Up: Martin Poulter > Scientology Criticism > UK Media Archive

Geri turns to 'bible' of Scientology for a new chapter in her life

Daily Mail, Monday, August 3, 1998. Page 28

by Paul Bracchi

[Picture: the cover of "The Scientology Handbook, based on the works of L Ron Hubbard". Caption: The handbook of the cult.]

[Picture: Geri Halliwell holding the above book. Caption: Spiritual Spice: Geri holding the book.]

Geri Halliwell has turned to Scientology - the cult branded 'corrupt, sinister and dangerous' - as she continues to reinvent herself.

Miss Halliwell, who as Ginger Spice was famed for her skimpy Union Jack dresses, warpaint and platform heels, hopes to find 'spiritual enlightenment' in the teachings of American science fiction writer L. Ron Hubbard, who founded the Church of Scientology nearly 50 years ago.

The cult has powerful and influential disciples in the world of showbiz, including Tom Cruise and his wife Nicole Kidman, John Travolta and Lisa Marie Presley.

Now Miss Halliwell, 25, has been spotted in the smart cafes and restaurants of Beverley Hills studying the cult's 'bible'. The Scientology Handbook costs UKP125 and contains chapters on how to improve 'every aspect of your life'. One source close to Miss Halliwell said: 'Geri began to get interested in spirituality, eastern religion and philosophy and the search for the meaning of life during the final months of her time with the Spice Girls.

'A lot of it stemmed from her unhappiness at the time. She had fame and millions in the bank but she wasn't happy.

'She realised that there was more to life. Because of the incessant workload and pressure, she realised she was part of another rat race even if it was a very glamorous one.

'It distanced her from the other girls who thought the group was everything.

'That's why she wasn't scared to quit the group, even though it was a huge leap into the unknown. She was determined to lead a more fulfilling life - a life that would bring her happiness and peace of mind.'

Scientologists believe we are not merely minds and bodies but spiritual beings, temporary vessels for immortal souls called Thetans and can become 'operating Thetans' by examining painful memories and exorcising them.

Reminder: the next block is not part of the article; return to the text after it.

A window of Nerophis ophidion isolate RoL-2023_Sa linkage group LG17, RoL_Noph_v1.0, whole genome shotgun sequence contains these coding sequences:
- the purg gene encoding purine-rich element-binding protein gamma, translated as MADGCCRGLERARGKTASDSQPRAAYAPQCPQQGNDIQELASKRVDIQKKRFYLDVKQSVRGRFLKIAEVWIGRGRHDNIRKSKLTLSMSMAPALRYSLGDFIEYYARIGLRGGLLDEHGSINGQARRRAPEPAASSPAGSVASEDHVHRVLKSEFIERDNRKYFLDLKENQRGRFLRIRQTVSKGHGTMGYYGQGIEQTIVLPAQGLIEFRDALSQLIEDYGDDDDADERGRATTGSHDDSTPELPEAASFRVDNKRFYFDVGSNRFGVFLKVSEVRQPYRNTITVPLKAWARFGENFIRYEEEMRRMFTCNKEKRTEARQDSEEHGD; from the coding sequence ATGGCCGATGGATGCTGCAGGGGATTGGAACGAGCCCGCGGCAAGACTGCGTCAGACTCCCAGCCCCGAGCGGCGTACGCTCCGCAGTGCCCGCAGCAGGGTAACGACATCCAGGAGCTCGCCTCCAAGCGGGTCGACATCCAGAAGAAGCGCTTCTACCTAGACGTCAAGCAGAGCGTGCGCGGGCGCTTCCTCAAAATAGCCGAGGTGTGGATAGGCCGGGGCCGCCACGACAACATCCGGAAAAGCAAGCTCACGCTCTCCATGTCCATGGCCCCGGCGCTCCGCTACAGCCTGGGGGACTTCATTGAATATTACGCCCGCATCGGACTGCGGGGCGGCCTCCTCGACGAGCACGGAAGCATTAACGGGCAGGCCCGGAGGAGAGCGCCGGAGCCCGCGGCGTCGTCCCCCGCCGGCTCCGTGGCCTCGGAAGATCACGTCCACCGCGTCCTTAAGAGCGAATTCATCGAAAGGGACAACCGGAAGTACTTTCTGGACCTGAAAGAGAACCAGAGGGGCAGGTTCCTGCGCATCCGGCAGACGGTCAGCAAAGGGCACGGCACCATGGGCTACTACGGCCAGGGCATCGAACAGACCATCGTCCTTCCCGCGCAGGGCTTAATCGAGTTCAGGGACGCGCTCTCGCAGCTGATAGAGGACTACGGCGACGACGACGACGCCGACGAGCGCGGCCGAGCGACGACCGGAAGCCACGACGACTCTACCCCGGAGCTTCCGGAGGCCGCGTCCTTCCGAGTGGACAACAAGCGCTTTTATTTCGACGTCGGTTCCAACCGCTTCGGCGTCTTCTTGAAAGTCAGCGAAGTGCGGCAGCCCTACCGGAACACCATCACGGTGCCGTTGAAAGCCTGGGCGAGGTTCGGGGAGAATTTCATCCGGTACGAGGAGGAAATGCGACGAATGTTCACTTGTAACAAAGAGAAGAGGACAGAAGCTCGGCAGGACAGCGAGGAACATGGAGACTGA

This is done through intensive counselling or 'auditing' and mental pain is measured by an electropsychometer, a machine invented by the late L. Ron Hubbard.

Anti-cult campaigner Ian Howarth said: 'In 1984 Mr Justice Latey described the Church of Scientology as corrupt, sinister and dangerous. The concerns that existed then are the same concerns now.' In 1968 the Home Office banned a number of the church's senior members from Britain and it has been on object of concern ever since, amid claims that new members are manipulated and enticed into spending thousands of pounds on Scientology courses.

Four years ago the Californian Court of Appeal accepted that the techniques of Scientology constitute 'brainwashing' and 'thought reform'.

Several Hollywood celebrities - including Fatal Attraction star Anne Archer, Cheers actress Kirstie Alley and soul singer Isaac Hayes - are reputed to have given the sect millions.

In Britain, hard sell rather than Hollywood glitz is used to woo the gullible. The Church recently launched a TV recruitment campaign in Britain, where it claims to have more than 100,000 members.

An internal report in 1993 revealed how the sales team at the church's centre in Poole, Dorset, sold 300 books, enrolled 50 people on new courses and distributed 200,000 pieces of literature in just one week.

Once signed up, many recruits lead a life of drudgery. A 300-strong force in military-style uniforms at the cult's British headquarters in East Grinstead, West Sussex, fervently upholds the Scientologists' strict code.

Staff can end up having little or no life of their own. They work an average 15 hours a day, seven days a week.

The penalties for stepping out of line can be severe. Offenders may lose the right to sleep in a bed, be sentenced to physical labour or made to eat beans and rice for weeks.

The cult has also been accused of hiring private detectives to target opponents.

The cult's Hollywood disciples

[Pictures of the stars. Caption: From left, Scientologists Tom Cruise, his wife Nicole Kidman and John Travolta.]

Up: Martin Poulter > Scientology Criticism > UK Media Archive